Market Report Russia March 2018
Simon Grey, General Manager Russia, CIS and Europe, Genesus Inc.
Pig Price is 84 Roubles per live kg ($1.47). Average cost of production quoted at about 65 Roubles ($1.14) and with some of the top companies quoting costs in the 50’s average – profitability remains for most of the world, good at 2200 Roubles ($40).
There is however in Russia a slight mood change. There are still new farms being built and being stocked and still new projects being talked about. This at a time when domestic production nears self-sufficiency.
The WTO has found that Russia’s embargo on meat imports was not legal under WTO rules. The verdict is being challenged, and there is some talk in Russia about withdrawal from WTO!
Russia is now exporting some pork products to Asia and Africa. A lot of talk is about increasing exports. Seems withdrawal from WTO does not help here?
The assumption in the industry is that prices are tracking down!
Many parts of the world can look at current profitability and think ‘we wish’. However, if you are used to profitability of $80 to $100 per pig for several years then $40 is a concern. Many Russia companies I talk with have no idea how to work with the levels of profitability we are used to in the rest of the world, or indeed why you would bother to keep pigs with such low average profitability!
As in all markets the clever companies are already planning how to deal with the reality of lower prices. Of course, and as always, the majority will do nothing until the money runs out and they are forced to act. There will also be those few companies that even do nothing, then with the obvious consequence.
A lot of the world over the past 20 to 30 years have focused on reducing fat. All contracts have paid the farmer for producing leaner and leaner pigs. Has this increased pork consumption? Certainly, in Europe where very lean pigs still receive the most money at slaughter it has done nothing. Pork consumption is at best static!
It seems with pigmeat we have a ‘the world is flat’ syndrome. Lack of fat is so ingrained in the mentality nobody can accept the ‘world is round’!
The glimmer of hope comes from the USA. Several years ago, a major packer looked seriously at what really drives profitability in their plants. Their assumption too was that it would be lean. The result of the study was that the real driver was carcass weight. The bigger the better. Fat had no influence. The result, they turned off the grading machines and paid the farmer to produce heavier pigs.
This is of course good for the farmer to as maximising numbers and weight of pigs sold is the major driver of profitability and minimising cost on a pig farm!
Many Russian plants have invested in and use European technology for measuring lean% in carcass. Seems they have been looking at the wrong continent? Most business are fully integrated. They have production and slaughter plants. For both profitability is driven by maximising throughput – more kg.
Russia is a country, like USA, where the fatter cuts sell for the highest price!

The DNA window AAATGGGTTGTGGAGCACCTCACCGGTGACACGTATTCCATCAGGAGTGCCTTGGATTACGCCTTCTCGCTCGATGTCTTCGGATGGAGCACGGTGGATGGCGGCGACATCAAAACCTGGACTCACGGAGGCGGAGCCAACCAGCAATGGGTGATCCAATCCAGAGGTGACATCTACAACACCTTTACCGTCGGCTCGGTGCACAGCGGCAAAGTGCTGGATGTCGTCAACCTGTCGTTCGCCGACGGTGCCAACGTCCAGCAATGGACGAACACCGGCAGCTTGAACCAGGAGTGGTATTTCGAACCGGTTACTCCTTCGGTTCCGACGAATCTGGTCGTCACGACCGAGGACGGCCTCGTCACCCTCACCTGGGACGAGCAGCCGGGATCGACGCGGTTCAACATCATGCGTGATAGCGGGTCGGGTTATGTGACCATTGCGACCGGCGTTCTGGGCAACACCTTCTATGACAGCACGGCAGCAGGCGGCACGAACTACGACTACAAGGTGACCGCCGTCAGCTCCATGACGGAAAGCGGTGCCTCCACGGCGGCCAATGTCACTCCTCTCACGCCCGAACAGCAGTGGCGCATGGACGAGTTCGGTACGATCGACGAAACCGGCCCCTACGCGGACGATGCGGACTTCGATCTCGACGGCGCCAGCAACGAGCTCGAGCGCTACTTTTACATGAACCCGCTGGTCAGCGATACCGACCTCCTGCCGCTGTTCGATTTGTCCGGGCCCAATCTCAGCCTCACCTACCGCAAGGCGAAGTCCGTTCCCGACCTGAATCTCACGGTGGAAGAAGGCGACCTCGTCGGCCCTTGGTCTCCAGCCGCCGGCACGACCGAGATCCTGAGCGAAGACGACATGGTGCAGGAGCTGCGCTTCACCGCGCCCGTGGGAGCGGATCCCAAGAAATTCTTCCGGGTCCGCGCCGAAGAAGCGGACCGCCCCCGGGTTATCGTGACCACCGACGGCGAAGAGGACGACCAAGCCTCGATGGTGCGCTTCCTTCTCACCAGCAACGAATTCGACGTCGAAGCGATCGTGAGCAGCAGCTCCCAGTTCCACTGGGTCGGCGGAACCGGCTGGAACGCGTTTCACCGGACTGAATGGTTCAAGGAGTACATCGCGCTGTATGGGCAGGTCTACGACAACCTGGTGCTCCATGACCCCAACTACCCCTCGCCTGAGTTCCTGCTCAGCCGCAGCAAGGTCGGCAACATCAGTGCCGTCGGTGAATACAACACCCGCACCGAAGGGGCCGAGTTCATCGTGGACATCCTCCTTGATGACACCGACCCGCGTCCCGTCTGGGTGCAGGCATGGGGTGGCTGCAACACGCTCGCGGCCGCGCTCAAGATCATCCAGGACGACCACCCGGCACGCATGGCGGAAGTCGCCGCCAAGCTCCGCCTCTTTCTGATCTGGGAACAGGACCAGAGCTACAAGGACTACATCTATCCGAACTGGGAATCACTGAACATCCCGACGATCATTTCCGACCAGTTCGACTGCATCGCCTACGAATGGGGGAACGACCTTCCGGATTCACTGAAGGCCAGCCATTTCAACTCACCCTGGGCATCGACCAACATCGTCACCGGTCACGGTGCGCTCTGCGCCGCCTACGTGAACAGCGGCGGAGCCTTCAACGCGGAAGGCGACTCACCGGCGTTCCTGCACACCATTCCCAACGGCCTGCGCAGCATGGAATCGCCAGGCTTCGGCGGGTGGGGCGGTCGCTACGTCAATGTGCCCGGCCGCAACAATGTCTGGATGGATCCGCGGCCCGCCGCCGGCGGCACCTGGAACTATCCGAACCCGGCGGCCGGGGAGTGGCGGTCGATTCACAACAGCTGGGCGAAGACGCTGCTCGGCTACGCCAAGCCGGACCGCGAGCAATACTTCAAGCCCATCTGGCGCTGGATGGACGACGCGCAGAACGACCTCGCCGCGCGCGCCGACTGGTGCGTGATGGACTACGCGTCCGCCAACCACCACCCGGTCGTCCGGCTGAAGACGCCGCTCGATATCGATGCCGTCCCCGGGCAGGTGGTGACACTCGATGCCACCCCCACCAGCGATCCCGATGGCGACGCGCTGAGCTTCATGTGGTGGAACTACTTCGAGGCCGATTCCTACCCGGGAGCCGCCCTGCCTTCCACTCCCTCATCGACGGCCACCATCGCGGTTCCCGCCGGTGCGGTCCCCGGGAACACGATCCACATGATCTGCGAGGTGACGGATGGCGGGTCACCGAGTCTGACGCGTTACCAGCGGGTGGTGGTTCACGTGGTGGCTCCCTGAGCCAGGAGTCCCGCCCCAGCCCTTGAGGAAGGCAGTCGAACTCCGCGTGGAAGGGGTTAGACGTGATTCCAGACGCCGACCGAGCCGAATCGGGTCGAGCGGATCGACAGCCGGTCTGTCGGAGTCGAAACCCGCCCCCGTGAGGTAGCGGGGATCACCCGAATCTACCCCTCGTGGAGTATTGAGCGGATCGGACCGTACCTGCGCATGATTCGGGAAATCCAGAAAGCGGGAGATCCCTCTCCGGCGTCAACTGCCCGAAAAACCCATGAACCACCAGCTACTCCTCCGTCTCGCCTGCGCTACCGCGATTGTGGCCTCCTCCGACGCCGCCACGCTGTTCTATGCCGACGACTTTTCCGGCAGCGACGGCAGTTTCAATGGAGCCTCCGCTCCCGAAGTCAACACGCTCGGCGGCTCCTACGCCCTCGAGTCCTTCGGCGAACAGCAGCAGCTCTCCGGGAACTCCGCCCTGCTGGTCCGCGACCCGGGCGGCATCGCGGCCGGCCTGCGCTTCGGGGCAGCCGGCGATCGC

Consumers want value for money. The ideal value for money is better quality at lower price.
There is an association of pale lean meat to chicken and lower price and very good consistency. There is also association dark marbled meat with expensive beef.
Where is the value for money – pretty obvious!
Will consumers pay more for darker fatter pork (than standard pork) – vs beef as the alternative!
Russia’s major potential export market for meat is Asia. Asians require darker meat with marbling. There is a direct correlation between backfat and marbling.
Heavier pigs = more fat = more marbling!
As an aside, cost of production is 20% to 30% lower in the USA and Canada than Europe. Yes, a little of this is due to cost of feed, but there are many other and bigger factors… Canada exports 60% of its production. As a country it has to be very efficient!
At farm level the only real measure of output is kg sold / m2 of nursery and finisher space or (lb / ft2).
I visit many farms in Russia. When I calculate this figure on the better farms it is usually between 300kg and 400kg. When farms start to focus on maximising kg/m2 they can get farms over 400kg.
In Canada we have farms on full Genesus program producing well over 520kg /m2 (106 lb/ft2).
If you can increase output through farm and slaughter plant by 10% for good farms and 30% for average farm what will that do for your income, cost and profitability!!
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Genesus Inc. Purebred Registration
Table below shows that Genesus dominates Purebred Registrations in Canada. Canada, home of nucleus farms of PIC, Topigs-Norsvin, Hypor. Genesus is the largest register of purebreds in Canada and the world.
Question. If you aren’t buying registered purebreds, how do you know you are buying purebreds? If they are purebreds why can’t they be registered?
20 February 2018
TO WHOM IT MAY CONCERN:
RE: GENESUS INC. PUREBRED REGISTRATIONS
The following table represents the actual number of Purebred Pigs that were officially registered under the Animal Pedigree Act by Genesus Inc. between January 1, 2017 and December 31, 2017.
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